More troubling, however, is the district court's analysis of Regulation 61-99. Only one sentence was devoted to harm caused by Regulation 61-99: "[t]he in state need requirement contained in the permit regulation also has injured the business interests of plaintiff's South Carolina members." "The rationale behind a grant of a preliminary injunction has been explained as preserving the status quo so that a court can render a meaningful decision after a trial on the merits." Rum Creek Coal, 926 F.2d at 359. If Regulation 61-99 is not enjoined, the district court's analysis does not make clear whether or not HWTC will suffer irreparable harm. Even if Regulation 61-99 turns out to be unconstitutional, any particular member who seeks a permit during the pending litigation may be able to obtain it under the current requirements if, for example, in-state need exists. However, if Regulation 61-99 turns out to be constitutional, South Carolina may be stuck with an unnecessary facility that obtained a permit during the pendency of the litigation. On the other hand, if litigation were to take so long that the absence of a new facility to handle waste, including out-of-state waste, would create irreparable harm, not only to HWTC but to the public, because of the possible creation of additional untreated waste, then the balance might tip the other way on a reapplication for temporary injunctive relief. Thus, although as we note below, HWTC appears to have a substantial argument that Regulation 61-99 is unconstitutional, we cannot uphold the temporary injunction as it relates to Regulation 61-99 in the absence of evidence that the district court engaged in a specific test of the balance of the hardships. We remand to permit the district court to consider the hardships.10

Nevertheless, because the balance of the first two factors appears to "tip decidedly" in favor of HWTC in the case of the statutes and executive orders, we reexamine HWTC's likelihood of success only to discover whether it has shown "`grave or serious' questions for litigation." Rum Creek Coal, 926 F.2d at 363. As this Circuit has often repeated, "`We of course venture no opinion as to facts that should be found, nor upon whether and how any facts that may be found will invoke the controlling doctrine.'"11 Id. at 367 (citation omitted).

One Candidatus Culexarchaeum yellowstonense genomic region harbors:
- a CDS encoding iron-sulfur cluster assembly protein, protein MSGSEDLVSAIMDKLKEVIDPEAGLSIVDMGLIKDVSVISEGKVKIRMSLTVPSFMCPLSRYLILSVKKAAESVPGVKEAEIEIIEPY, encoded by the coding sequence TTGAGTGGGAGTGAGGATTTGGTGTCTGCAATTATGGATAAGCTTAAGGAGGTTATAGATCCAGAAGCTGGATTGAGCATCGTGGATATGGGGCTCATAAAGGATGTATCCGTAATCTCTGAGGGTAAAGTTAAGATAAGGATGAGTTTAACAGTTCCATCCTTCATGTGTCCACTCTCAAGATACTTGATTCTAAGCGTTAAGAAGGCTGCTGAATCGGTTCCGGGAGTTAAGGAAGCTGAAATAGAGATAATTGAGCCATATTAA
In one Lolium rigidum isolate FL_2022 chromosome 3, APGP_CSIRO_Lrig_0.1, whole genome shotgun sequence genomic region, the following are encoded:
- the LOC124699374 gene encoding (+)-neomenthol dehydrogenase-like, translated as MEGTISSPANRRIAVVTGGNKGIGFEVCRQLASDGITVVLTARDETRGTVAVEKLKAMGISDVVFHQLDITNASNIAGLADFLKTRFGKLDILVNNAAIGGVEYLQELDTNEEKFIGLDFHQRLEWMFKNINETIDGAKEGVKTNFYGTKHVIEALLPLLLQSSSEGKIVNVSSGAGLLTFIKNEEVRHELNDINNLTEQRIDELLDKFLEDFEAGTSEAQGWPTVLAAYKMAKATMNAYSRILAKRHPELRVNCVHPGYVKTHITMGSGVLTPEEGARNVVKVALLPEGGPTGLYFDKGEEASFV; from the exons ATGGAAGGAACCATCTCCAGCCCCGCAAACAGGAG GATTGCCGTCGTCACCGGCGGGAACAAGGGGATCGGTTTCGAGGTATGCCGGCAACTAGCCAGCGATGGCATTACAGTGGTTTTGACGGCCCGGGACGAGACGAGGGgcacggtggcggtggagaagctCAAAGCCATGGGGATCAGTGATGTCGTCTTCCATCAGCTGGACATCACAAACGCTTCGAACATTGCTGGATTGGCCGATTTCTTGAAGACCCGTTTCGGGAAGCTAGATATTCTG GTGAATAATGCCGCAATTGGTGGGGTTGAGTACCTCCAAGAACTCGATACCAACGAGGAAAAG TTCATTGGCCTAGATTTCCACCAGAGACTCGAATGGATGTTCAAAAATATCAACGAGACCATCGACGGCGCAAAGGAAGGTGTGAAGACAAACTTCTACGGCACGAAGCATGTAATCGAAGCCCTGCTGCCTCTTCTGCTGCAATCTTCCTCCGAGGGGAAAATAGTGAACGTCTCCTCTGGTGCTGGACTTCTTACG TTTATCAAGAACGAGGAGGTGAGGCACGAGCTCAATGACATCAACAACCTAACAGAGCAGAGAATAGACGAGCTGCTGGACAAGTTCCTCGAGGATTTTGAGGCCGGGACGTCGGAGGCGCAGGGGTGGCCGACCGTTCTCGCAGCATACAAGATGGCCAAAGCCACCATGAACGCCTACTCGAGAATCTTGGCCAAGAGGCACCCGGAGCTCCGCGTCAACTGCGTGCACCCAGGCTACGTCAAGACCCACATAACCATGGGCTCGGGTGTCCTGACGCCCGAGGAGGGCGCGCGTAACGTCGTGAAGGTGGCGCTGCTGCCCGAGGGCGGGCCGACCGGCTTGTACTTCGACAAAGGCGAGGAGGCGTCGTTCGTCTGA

South Carolina, arguing for disposition in its favor, has asserted that RCRA and CERCLA § 104(c)(9) embody a congressional exercise of the commerce power rendering irrelevant dormant Commerce Clause analysis. The state claims that Congress specifically left states free to regulate hazardous waste subject to EPA oversight. Thus, South Carolina contends that EPA's regulation implementing RCRA § 3006 establishes the only standard applicable to the case: whether or not the statutes, orders, and regulation act otherwise as an unreasonable restriction, impediment, or ban on interstate movement of hazardous waste. South Carolina contends that its legislation is reasonable because CERCLA § 104(c)(9)(A) requires that the state provide assurance that it has capacity, either in-state or through regional or interstate agreements, to treat or dispose of all hazardous waste generated in the state for the next twenty years and it can only do so by reserving some capacity for in-state waste. However, that approach's application here is by no means crystal clear.